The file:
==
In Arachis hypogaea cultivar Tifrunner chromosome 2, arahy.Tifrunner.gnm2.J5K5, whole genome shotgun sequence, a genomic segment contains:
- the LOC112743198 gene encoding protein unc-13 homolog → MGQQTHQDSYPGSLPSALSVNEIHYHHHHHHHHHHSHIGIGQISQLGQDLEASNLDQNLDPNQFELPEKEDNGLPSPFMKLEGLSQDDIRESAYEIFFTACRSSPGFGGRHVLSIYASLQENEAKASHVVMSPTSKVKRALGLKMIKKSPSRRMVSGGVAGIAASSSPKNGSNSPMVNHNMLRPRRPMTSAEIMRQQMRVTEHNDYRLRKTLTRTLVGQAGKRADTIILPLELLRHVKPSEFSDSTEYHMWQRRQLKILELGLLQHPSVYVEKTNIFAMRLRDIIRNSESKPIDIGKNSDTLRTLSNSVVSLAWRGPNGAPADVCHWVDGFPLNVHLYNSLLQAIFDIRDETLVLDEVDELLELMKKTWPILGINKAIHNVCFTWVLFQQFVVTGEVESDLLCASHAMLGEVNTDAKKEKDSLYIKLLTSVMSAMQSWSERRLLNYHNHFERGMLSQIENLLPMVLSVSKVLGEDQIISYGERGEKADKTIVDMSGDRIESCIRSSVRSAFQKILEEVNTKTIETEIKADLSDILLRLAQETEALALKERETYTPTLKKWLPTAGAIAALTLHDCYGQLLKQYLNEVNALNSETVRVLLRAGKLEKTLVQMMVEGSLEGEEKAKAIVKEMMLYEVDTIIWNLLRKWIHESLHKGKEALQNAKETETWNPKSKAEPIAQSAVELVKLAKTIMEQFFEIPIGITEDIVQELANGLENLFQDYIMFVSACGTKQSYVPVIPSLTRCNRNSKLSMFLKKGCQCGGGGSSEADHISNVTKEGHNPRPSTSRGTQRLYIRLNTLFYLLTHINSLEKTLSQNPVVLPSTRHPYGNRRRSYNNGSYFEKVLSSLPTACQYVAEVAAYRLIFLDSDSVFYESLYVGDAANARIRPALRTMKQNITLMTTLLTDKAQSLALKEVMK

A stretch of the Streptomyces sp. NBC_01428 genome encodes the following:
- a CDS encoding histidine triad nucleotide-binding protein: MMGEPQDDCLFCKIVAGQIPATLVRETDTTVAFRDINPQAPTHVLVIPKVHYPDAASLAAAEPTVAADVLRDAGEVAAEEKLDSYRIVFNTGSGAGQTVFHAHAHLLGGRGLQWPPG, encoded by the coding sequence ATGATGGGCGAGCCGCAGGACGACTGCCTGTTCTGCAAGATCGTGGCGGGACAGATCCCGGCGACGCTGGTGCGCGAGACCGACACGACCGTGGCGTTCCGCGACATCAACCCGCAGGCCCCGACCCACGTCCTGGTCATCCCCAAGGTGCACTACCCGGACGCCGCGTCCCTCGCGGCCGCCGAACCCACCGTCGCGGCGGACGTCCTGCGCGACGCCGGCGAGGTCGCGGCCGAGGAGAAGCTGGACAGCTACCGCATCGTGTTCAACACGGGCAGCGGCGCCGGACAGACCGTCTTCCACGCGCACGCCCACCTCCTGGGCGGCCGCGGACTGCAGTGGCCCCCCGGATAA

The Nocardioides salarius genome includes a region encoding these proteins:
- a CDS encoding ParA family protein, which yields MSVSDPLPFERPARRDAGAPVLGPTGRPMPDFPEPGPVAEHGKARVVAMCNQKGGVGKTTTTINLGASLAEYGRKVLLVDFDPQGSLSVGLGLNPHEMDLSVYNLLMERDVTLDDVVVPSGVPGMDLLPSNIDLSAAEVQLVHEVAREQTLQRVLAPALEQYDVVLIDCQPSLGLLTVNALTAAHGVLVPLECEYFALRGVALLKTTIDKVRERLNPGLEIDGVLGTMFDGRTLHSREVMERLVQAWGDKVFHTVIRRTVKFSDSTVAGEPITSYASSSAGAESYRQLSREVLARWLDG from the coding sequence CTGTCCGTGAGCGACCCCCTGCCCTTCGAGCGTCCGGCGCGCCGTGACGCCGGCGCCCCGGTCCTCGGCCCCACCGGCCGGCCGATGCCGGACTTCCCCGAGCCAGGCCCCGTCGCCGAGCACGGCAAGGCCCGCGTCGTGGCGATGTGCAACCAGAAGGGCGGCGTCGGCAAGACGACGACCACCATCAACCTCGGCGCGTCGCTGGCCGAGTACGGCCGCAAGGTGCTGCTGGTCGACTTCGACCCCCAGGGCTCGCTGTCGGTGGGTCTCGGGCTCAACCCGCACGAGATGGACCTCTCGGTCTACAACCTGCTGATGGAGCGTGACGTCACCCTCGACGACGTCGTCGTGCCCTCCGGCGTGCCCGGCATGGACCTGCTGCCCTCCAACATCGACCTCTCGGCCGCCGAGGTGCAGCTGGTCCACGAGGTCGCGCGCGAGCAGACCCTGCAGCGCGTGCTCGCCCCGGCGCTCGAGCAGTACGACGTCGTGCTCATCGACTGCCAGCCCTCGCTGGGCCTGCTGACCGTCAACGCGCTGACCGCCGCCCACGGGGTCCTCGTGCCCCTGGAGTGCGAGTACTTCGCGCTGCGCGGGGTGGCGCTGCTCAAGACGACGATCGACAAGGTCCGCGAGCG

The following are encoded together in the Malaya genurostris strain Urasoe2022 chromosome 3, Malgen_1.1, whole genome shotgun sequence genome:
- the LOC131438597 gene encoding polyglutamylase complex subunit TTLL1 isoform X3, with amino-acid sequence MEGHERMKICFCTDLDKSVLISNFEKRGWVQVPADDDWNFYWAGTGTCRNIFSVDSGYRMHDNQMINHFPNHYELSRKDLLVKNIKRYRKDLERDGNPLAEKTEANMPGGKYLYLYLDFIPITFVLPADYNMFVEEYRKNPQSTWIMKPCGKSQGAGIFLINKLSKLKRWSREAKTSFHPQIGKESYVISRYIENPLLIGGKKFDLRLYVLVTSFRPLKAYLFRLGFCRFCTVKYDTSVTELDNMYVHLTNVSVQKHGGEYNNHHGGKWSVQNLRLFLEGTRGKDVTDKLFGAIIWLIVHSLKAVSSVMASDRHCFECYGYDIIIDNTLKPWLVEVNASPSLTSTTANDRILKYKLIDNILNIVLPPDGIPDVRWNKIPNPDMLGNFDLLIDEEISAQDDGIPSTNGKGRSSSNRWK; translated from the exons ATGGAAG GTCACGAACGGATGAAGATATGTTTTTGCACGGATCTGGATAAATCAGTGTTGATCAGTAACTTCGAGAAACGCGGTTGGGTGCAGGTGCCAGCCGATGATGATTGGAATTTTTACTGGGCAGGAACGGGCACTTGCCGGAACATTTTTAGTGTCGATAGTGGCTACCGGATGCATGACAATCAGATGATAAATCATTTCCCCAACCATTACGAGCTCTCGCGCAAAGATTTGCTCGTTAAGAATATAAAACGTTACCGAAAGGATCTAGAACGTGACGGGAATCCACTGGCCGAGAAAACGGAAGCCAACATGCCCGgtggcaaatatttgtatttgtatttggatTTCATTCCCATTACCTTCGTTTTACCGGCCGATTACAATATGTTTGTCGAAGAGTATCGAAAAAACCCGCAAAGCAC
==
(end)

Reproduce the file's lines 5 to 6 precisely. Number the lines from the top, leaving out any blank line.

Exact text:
The Nocardioides salarius genome includes a region encoding these proteins:
- a CDS encoding ParA family protein, which yields MSVSDPLPFERPARRDAGAPVLGPTGRPMPDFPEPGPVAEHGKARVVAMCNQKGGVGKTTTTINLGASLAEYGRKVLLVDFDPQGSLSVGLGLNPHEMDLSVYNLLMERDVTLDDVVVPSGVPGMDLLPSNIDLSAAEVQLVHEVAREQTLQRVLAPALEQYDVVLIDCQPSLGLLTVNALTAAHGVLVPLECEYFALRGVALLKTTIDKVRERLNPGLEIDGVLGTMFDGRTLHSREVMERLVQAWGDKVFHTVIRRTVKFSDSTVAGEPITSYASSSAGAESYRQLSREVLARWLDG from the coding sequence CTGTCCGTGAGCGACCCCCTGCCCTTCGAGCGTCCGGCGCGCCGTGACGCCGGCGCCCCGGTCCTCGGCCCCACCGGCCGGCCGATGCCGGACTTCCCCGAGCCAGGCCCCGTCGCCGAGCACGGCAAGGCCCGCGTCGTGGCGATGTGCAACCAGAAGGGCGGCGTCGGCAAGACGACGACCACCATCAACCTCGGCGCGTCGCTGGCCGAGTACGGCCGCAAGGTGCTGCTGGTCGACTTCGACCCCCAGGGCTCGCTGTCGGTGGGTCTCGGGCTCAACCCGCACGAGATGGACCTCTCGGTCTACAACCTGCTGATGGAGCGTGACGTCACCCTCGACGACGTCGTCGTGCCCTCCGGCGTGCCCGGCATGGACCTGCTGCCCTCCAACATCGACCTCTCGGCCGCCGAGGTGCAGCTGGTCCACGAGGTCGCGCGCGAGCAGACCCTGCAGCGCGTGCTCGCCCCGGCGCTCGAGCAGTACGACGTCGTGCTCATCGACTGCCAGCCCTCGCTGGGCCTGCTGACCGTCAACGCGCTGACCGCCGCCCACGGGGTCCTCGTGCCCCTGGAGTGCGAGTACTTCGCGCTGCGCGGGGTGGCGCTGCTCAAGACGACGATCGACAAGGTCCGCGAGCG